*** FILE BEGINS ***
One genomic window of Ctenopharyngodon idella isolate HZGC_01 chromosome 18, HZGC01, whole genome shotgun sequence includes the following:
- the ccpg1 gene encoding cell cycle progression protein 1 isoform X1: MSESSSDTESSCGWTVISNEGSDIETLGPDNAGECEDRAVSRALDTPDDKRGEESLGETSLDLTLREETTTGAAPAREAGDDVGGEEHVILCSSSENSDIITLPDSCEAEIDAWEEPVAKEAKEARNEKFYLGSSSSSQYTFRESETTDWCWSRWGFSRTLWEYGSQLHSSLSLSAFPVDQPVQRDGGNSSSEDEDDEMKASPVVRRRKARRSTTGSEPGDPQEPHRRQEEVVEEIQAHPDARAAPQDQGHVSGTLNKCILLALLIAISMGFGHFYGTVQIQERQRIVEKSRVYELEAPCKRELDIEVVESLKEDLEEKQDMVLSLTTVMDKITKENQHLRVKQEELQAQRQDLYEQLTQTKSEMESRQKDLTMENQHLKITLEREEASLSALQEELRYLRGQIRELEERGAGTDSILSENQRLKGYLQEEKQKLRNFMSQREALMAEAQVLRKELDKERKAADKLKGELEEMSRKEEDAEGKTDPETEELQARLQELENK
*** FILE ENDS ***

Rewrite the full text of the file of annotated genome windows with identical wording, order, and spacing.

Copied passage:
One genomic window of Ctenopharyngodon idella isolate HZGC_01 chromosome 18, HZGC01, whole genome shotgun sequence includes the following:
- the ccpg1 gene encoding cell cycle progression protein 1 isoform X1: MSESSSDTESSCGWTVISNEGSDIETLGPDNAGECEDRAVSRALDTPDDKRGEESLGETSLDLTLREETTTGAAPAREAGDDVGGEEHVILCSSSENSDIITLPDSCEAEIDAWEEPVAKEAKEARNEKFYLGSSSSSQYTFRESETTDWCWSRWGFSRTLWEYGSQLHSSLSLSAFPVDQPVQRDGGNSSSEDEDDEMKASPVVRRRKARRSTTGSEPGDPQEPHRRQEEVVEEIQAHPDARAAPQDQGHVSGTLNKCILLALLIAISMGFGHFYGTVQIQERQRIVEKSRVYELEAPCKRELDIEVVESLKEDLEEKQDMVLSLTTVMDKITKENQHLRVKQEELQAQRQDLYEQLTQTKSEMESRQKDLTMENQHLKITLEREEASLSALQEELRYLRGQIRELEERGAGTDSILSENQRLKGYLQEEKQKLRNFMSQREALMAEAQVLRKELDKERKAADKLKGELEEMSRKEEDAEGKTDPETEELQARLQELENK